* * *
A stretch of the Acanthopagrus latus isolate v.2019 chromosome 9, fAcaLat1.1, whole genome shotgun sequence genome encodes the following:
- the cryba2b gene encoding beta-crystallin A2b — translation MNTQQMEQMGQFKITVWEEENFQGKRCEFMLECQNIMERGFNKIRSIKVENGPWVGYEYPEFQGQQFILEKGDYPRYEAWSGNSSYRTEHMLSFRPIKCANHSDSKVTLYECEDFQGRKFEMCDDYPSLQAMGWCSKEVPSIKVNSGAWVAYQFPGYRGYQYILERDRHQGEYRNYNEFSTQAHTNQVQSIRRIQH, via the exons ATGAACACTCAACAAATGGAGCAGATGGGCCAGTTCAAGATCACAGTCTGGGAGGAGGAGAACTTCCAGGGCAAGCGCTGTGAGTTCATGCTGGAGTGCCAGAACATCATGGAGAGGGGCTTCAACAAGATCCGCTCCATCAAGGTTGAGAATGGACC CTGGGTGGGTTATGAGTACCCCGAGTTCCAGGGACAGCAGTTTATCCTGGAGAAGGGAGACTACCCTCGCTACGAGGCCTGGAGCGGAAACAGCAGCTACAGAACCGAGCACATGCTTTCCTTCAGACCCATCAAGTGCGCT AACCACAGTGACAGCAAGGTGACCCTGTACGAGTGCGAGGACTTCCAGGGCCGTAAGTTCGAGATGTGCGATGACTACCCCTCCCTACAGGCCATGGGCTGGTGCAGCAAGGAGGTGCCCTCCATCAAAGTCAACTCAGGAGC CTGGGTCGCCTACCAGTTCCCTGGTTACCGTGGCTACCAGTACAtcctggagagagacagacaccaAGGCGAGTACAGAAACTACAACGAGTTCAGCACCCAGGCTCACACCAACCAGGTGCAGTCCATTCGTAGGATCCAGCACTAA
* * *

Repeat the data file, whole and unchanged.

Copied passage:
A stretch of the Acanthopagrus latus isolate v.2019 chromosome 9, fAcaLat1.1, whole genome shotgun sequence genome encodes the following:
- the cryba2b gene encoding beta-crystallin A2b — translation MNTQQMEQMGQFKITVWEEENFQGKRCEFMLECQNIMERGFNKIRSIKVENGPWVGYEYPEFQGQQFILEKGDYPRYEAWSGNSSYRTEHMLSFRPIKCANHSDSKVTLYECEDFQGRKFEMCDDYPSLQAMGWCSKEVPSIKVNSGAWVAYQFPGYRGYQYILERDRHQGEYRNYNEFSTQAHTNQVQSIRRIQH, via the exons ATGAACACTCAACAAATGGAGCAGATGGGCCAGTTCAAGATCACAGTCTGGGAGGAGGAGAACTTCCAGGGCAAGCGCTGTGAGTTCATGCTGGAGTGCCAGAACATCATGGAGAGGGGCTTCAACAAGATCCGCTCCATCAAGGTTGAGAATGGACC CTGGGTGGGTTATGAGTACCCCGAGTTCCAGGGACAGCAGTTTATCCTGGAGAAGGGAGACTACCCTCGCTACGAGGCCTGGAGCGGAAACAGCAGCTACAGAACCGAGCACATGCTTTCCTTCAGACCCATCAAGTGCGCT AACCACAGTGACAGCAAGGTGACCCTGTACGAGTGCGAGGACTTCCAGGGCCGTAAGTTCGAGATGTGCGATGACTACCCCTCCCTACAGGCCATGGGCTGGTGCAGCAAGGAGGTGCCCTCCATCAAAGTCAACTCAGGAGC CTGGGTCGCCTACCAGTTCCCTGGTTACCGTGGCTACCAGTACAtcctggagagagacagacaccaAGGCGAGTACAGAAACTACAACGAGTTCAGCACCCAGGCTCACACCAACCAGGTGCAGTCCATTCGTAGGATCCAGCACTAA